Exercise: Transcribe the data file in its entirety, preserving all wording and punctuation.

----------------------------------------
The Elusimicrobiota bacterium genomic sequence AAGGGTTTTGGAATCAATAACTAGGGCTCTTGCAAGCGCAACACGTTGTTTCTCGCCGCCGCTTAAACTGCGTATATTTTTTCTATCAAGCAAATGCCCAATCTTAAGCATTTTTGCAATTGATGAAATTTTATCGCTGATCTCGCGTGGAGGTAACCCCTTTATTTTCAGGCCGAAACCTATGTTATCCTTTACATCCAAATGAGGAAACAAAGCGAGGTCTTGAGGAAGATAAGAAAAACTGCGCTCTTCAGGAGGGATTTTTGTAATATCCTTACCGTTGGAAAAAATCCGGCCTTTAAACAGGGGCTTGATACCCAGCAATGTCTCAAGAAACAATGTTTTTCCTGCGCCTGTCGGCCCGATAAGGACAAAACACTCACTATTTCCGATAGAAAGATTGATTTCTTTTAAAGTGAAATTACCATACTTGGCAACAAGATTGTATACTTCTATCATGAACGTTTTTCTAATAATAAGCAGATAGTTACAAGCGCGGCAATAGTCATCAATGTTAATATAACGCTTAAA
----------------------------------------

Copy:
The Elusimicrobiota bacterium genomic sequence AAGGGTTTTGGAATCAATAACTAGGGCTCTTGCAAGCGCAACACGTTGTTTCTCGCCGCCGCTTAAACTGCGTATATTTTTTCTATCAAGCAAATGCCCAATCTTAAGCATTTTTGCAATTGATGAAATTTTATCGCTGATCTCGCGTGGAGGTAACCCCTTTATTTTCAGGCCGAAACCTATGTTATCCTTTACATCCAAATGAGGAAACAAAGCGAGGTCTTGAGGAAGATAAGAAAAACTGCGCTCTTCAGGAGGGATTTTTGTAATATCCTTACCGTTGGAAAAAATCCGGCCTTTAAACAGGGGCTTGATACCCAGCAATGTCTCAAGAAACAATGTTTTTCCTGCGCCTGTCGGCCCGATAAGGACAAAACACTCACTATTTCCGATAGAAAGATTGATTTCTTTTAAAGTGAAATTACCATACTTGGCAACAAGATTGTATACTTCTATCATGAACGTTTTTCTAATAATAAGCAGATAGTTACAAGCGCGGCAATAGTCATCAATGTTAATATAACGCTTAAA